Our main priority for interschool sport is not only providing an inclusive competition that allows students to be their best and have fun, but to also make sure we provide a safe environment.

Injuries are a reality of sport and thankfully we don’t see too many! Following good practices can help with general athlete wellbeing as well as resilience against injury. We’ve put together a list of simple things you can do to keep your student athlete active and help them continue to gain confidence both on and off the field.


Keeping Hydrated

It’s important to drink plenty of fluid before, during and after exercise, especially on hot or humid summer days. When an athlete exercises, their body temperature is elevated, and they sweat to cool themselves down. During this process, body fluid and critical electrolytes are lost. If the body isn’t then replenished with fluids and electrolytes, dehydration may occur.

Proper fluid balance also regulates body temperature, improves brain function and improves circulation. As hydrated muscles perform better than dehydrated muscles, dehydration can contribute to muscle fatigue which can increase the risk of injury.


Maintain Fitness & Wellness Levels

Ideally, your child should be preparing for their sport even before the first practice. Often referred to as pre-season training, this allows time for general and sport-specific conditioning where student athletes can slowly build up the length and intensity of exercises to prevent injuries.

A pre-season physical exam can also help assess any areas of concern before students start a sporting season. This actively keeps them from further injuring themselves during practices and games if a condition is present and needs to be treated.

It’s also important for athletes of any age to eat a well-balanced diet full of fresh fruits, vegetables, grains, meat and beans. If you need to switch up what your student athletes are eating on game day, you can check out our Pre-Game Breakfast Ideas here.


Safe Sport Participation & Wearing Protective Gear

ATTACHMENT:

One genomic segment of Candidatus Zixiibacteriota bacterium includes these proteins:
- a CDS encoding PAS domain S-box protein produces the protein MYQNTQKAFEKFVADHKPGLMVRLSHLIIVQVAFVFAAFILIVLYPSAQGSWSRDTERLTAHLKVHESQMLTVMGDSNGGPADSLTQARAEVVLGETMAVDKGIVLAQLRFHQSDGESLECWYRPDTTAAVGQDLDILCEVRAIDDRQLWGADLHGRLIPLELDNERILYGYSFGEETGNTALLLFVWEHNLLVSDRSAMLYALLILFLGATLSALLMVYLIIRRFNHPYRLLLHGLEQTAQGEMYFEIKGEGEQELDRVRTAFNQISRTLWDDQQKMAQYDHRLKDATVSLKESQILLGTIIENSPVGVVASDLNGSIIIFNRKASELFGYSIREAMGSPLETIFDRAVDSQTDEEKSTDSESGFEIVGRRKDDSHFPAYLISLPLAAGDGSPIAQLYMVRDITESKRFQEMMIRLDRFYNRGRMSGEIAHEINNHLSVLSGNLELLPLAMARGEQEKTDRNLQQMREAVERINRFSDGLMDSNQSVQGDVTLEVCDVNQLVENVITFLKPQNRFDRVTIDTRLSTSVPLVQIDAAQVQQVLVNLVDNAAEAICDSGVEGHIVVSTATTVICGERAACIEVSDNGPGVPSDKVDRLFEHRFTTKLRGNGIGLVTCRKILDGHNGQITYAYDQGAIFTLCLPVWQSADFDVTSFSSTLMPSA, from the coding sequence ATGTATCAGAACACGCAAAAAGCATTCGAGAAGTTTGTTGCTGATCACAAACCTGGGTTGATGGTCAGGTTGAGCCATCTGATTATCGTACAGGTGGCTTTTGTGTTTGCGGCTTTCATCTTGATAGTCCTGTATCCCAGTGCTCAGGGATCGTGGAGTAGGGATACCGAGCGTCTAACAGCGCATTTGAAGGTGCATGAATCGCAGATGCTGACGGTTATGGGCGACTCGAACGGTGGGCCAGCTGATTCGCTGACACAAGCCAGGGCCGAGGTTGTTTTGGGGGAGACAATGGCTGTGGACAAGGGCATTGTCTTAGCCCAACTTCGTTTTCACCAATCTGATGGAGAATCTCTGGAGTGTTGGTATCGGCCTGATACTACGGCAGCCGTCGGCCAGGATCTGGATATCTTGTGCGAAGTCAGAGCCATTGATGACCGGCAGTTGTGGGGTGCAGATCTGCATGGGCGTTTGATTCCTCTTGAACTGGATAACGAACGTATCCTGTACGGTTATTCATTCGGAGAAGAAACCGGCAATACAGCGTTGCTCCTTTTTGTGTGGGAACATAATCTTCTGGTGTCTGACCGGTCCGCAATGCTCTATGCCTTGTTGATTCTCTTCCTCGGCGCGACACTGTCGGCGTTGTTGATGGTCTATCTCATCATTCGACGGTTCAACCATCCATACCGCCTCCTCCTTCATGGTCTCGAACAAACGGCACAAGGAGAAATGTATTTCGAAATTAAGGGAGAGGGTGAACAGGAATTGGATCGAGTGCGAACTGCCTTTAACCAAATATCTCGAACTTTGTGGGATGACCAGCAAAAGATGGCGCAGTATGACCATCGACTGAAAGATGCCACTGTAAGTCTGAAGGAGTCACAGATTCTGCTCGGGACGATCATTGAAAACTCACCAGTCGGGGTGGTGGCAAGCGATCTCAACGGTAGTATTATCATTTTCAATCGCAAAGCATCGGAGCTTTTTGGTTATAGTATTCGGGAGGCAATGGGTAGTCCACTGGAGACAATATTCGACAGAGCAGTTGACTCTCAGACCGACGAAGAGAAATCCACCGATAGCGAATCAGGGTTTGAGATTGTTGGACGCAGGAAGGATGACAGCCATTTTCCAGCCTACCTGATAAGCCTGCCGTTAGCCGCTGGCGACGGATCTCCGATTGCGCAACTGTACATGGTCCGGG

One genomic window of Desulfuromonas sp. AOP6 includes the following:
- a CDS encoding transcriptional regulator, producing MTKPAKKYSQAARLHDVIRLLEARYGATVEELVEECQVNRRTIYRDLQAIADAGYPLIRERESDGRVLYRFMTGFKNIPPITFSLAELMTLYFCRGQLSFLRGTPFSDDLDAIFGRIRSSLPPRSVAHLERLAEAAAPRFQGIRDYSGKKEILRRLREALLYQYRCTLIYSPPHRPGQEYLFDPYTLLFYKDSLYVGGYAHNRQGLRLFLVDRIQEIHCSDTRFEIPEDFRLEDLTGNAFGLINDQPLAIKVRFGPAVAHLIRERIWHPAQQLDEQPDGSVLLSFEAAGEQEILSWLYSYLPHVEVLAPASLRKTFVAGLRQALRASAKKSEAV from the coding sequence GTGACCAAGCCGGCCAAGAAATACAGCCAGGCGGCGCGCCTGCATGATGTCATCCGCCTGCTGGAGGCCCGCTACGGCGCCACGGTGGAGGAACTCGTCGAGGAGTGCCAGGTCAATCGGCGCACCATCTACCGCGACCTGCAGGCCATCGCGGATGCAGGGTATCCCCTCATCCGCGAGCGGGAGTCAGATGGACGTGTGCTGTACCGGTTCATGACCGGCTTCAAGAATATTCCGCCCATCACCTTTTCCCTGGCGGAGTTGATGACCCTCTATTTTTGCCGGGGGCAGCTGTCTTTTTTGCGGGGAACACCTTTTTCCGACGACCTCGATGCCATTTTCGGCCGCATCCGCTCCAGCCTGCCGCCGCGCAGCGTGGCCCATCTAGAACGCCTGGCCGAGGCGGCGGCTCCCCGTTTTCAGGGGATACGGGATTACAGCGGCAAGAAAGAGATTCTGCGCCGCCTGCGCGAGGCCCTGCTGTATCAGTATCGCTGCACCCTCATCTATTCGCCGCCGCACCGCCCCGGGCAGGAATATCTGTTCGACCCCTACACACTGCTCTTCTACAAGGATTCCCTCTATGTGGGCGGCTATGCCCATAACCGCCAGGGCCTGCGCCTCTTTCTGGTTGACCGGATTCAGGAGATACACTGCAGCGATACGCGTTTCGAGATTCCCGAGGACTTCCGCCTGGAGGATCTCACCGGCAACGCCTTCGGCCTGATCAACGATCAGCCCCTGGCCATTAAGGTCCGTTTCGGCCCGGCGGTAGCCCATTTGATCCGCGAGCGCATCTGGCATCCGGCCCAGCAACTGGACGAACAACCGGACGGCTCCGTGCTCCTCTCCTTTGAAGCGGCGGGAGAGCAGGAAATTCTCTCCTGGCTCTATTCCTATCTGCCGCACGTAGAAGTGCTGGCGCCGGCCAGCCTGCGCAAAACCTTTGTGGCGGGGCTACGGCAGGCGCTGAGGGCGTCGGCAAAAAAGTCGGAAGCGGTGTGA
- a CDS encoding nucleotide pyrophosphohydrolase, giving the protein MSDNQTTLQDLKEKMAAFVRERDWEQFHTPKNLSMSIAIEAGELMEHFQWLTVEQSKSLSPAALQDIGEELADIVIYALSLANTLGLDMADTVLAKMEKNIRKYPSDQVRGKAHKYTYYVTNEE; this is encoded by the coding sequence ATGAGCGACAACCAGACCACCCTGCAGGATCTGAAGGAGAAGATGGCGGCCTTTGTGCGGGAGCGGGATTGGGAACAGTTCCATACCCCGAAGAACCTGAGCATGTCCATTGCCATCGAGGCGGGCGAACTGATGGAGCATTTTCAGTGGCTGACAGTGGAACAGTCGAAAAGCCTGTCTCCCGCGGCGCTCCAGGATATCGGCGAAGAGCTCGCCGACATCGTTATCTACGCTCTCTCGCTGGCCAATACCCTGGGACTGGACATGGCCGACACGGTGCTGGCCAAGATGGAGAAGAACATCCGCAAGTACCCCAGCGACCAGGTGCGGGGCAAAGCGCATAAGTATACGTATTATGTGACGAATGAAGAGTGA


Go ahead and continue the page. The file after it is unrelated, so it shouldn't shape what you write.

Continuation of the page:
When it comes to promoting safe participation in sports and encouraging athlete wellbeing, student athletes will be advised on appropriate protective gear like helmets, mouthpieces and pads, and should always wear properly-fitting sport shoes. This gear should be appropriate for the sport and properly fitted as it’s designed to help protect from injuries or at least reduce the severity of an injury. A great example of this is mouthguards which should be worn when playing a contact sport like hockey or rugby, it’s often recommended they be purchased at sports stores and fitted by a dentist. However, there are mouthguards that can be fitted at home for convenience.

As well as protective gear, student athletes should thoroughly know and follow the rules of the sport they’re playing and how to correctly use athletic equipment. They’ll be educated on this during training with their coaches, all of whom are dedicated to their teams. These rules and regulations are designed to promote safety so that everyone can enjoy the game and avoid injuries.


Stretch and Warm Up

Stretching is an important prevention technique for all athletes.

Student athletes shouldn’t rush into sports or training without warming up first. Generally, muscles that haven’t been properly prepared tend to be injured more easily. Student athletes can do static and dynamic stretching to help loosen the muscles, increase flexibility and prepare their bodies to exercise or play. This might be light skipping, jogging or fun games that warm up the muscles. Coaches will run through appropriate stretches before and after training and games, which students can also use for additional practise at home.

After a game or training session, cooling down with stretching can prevent injuries by helping the muscles recover and relax. It also helps return your breathing and heart rate gradually return to resting levels while reducing the chance of muscle soreness after practice or the next day.


As a parent, you know your child better than their teammates or coaches, if you think something isn’t quite right, keep a close eye on their behaviour and performance. It’s important to also help your child learn to listen to their body and understand that pain is their body’s way of telling them to rest. For older students in their final years, checking into how their body is feeling regularly is important to maintain optimal health and performance, both for sport and for education.